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Trailblazing US operators coming close to using up available spectrum

Much has been made of the perceived spectrum shortage in the US. While operators will arguably never be satisfied with the amount of spectrum they possess and will always welcome more, in terms of MHz available per subscriber in the market, the US does look as though it is lacking in comparison to other major markets.

“US operators see that within a few years, they could be in trouble with regards to spectrum if they don’t act now,” warns Mike Roberts, principal analyst and head of Americas at Informa Telecoms & Media.

Help is on hand though, as US regulator the FCC has ambitious plans to make more spectrum available to the market. The regulator aims to make 500MHz of additional spectrum available within ten years, predominantly through freeing up spectrum used by television broadcasters in the country. While the plans have gained approval, they will take time, and operators will seek out short term solutions in the meanwhile .

Each carrier is going about boosting their spectrum portfolios in different ways, using different bands, strategies and even different technologies to deploy 4G services. “Advanced Wireless Spectrum (AWS) is one of the big bands here, for sure,” says Roberts. “Another big band is the 700MHz band, which is being deployed with LTE.” Verizon is leading the race to reach full nationwide LTE coverage, deploying it in the lower band of 700MHz spectrum that it recently acquired. At the end of 2012, Verizon’s LTE network covered 260 million people, and there are around 300 million people in the country.

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The operator is reaching remote rural areas by partnering with regional providers, as part of its Rural America programme. In November last year, Verizon announced that it had entered into an agreement with regional carrier Cellular One. Under the agreement, Verizon Wireless is leasing its 700MHz upper C block wireless spectrum in parts of Texas.

Using the spectrum, Cellular One will construct and operate an LTE network serving its own customers, Verizon Wireless customers, and customers of other LTE networks that are Rural America participants. Cellular One customers will also have access to Verizon Wireless’ 4G LTE network throughout the United States.

In January 2013, Verizon also signed a deal with rival AT&T to sell its excess 700MHz spectrum licenses for $1.9bn in cash plus AWS licences in several states. The 700MHz licenses cover 42 million people in 18 US states including California, Florida, New York, Texas and Washington.

According to AT&T the acquisition complements its existing holdings in the 700MHz B band and will allow the operator to quickly expand its 4G LTE services to meet demand. The company announced that it plans to reach 300 million people in the US with its 4G LTE network by the end of 2014.

AT&T has been aggressively pursuing more spectrum after its bid to take over T-Mobile USA failed last year. Not only was the transaction blocked by authorities, AT&T had to pay its rival $4bn as a consequence. In response, AT&T has looked to acquire smaller firms for more spectrum, such as the retail wireless operations of Atlantic Tele-Network, which operates under the Alltel brand, which it bought for $780m in cash.

Under terms of the agreement, AT&T acquired wireless properties, including licenses, network assets, retail stores and approximately 585,000 subscribers. The move took AT&T’s subscriber base to just over 107 million, putting it about seven million customers behind market leader Verizon.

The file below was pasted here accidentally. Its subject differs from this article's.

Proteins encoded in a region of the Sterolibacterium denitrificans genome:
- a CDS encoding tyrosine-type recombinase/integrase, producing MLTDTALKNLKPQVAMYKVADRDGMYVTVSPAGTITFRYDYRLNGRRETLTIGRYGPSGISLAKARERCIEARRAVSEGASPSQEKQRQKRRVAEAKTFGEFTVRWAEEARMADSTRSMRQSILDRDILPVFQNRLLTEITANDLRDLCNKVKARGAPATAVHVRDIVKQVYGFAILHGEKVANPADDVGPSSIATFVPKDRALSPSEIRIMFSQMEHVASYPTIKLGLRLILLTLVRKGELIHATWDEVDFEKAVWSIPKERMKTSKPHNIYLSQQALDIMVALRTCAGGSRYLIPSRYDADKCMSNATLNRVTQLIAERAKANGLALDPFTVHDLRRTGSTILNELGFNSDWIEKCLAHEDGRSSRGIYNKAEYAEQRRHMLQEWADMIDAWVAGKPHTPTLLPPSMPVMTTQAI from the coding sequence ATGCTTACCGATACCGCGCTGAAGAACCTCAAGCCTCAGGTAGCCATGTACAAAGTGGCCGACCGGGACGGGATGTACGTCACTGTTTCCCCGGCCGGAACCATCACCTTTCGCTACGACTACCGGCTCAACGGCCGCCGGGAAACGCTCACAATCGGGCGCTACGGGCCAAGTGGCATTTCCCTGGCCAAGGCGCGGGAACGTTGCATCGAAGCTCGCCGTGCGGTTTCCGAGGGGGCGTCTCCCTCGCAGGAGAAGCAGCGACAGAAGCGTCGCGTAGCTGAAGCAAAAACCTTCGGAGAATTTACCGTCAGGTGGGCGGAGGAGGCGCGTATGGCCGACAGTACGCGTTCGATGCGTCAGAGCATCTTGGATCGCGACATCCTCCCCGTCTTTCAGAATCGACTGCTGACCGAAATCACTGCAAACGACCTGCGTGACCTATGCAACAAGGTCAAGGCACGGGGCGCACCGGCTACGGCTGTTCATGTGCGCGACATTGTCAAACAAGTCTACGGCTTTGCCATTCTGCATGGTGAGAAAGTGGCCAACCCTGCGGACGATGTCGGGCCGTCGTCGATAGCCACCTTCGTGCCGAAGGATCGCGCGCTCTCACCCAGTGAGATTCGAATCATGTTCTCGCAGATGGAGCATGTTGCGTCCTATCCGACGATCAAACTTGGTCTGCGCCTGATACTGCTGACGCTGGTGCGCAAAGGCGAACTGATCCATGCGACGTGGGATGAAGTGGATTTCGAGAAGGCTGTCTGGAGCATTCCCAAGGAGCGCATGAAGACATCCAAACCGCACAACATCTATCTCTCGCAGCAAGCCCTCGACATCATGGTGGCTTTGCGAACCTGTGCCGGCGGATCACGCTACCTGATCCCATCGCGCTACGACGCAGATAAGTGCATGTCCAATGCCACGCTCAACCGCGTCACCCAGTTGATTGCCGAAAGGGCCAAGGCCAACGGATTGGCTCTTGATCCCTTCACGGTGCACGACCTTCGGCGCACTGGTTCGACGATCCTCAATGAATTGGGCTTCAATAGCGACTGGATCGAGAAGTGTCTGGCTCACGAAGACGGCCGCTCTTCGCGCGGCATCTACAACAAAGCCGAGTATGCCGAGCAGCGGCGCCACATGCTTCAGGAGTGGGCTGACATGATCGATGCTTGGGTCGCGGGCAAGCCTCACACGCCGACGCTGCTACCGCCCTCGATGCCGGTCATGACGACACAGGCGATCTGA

The operator does not plan to stop there though, and in November, AT&T announced plans to expand its LTE network over the next three years in an initiative dubbed Project Velocity IP, or VIP. It will spend $14bn over the course of the project, with $8bn going on wireless connectivity and $6bn on wireline. It said the aim was to enhance its network to support the growth of mobile applications and cloud services.

Meanwhile, Sprint has also expanded its LTE service in the country, as it continues to develop its Network Vision project. The operator introduced its 4G LTE network in July 2012 and in late January 2013 it extended its coverage to include Austin and Bryan/College Station in Texas; Columbia, Tennessee; Emporia in Kansas; Fort Wayne, Indiana; Gettysburg, Pennsylvania and Framingham and Boston in Massachusetts.

The operator has also significantly improved its 3G service in Puerto Rico and expanded 4G LTE to reach more regions in the country, including Aguadilla, Isabela, Cabo Rojo and Mayagüez.

Sprint also looked close to sealing an acquisition of Wimax player Clearwire; after it gained ownership of a 50 per cent stake in the firm and made a bid of $2.2bn for the remaining shares. However, the deal is now up in the air after US satellite player Dish Network Corporation made a competing bid at a higher price than Sprint’s offer.

T-Mobile USA, the last of the four major national carriers, announced in January 2013 that it would switch on its LTE network in Las Vegas very soon. But the carrier will not officially offer any LTE enabled devices at launch.

“There will be a period when networks are up but we don’t have devices yet,” T-Mobile’s CTO Neville Ray admits. The firm has been making do without LTE thanks to a widespread HSPA+ network offering up to 42Mbps downloads, which is faster than LTE in some areas. However, the operator said it hopes to cover a population of 100 million with LTE by summer 2013.

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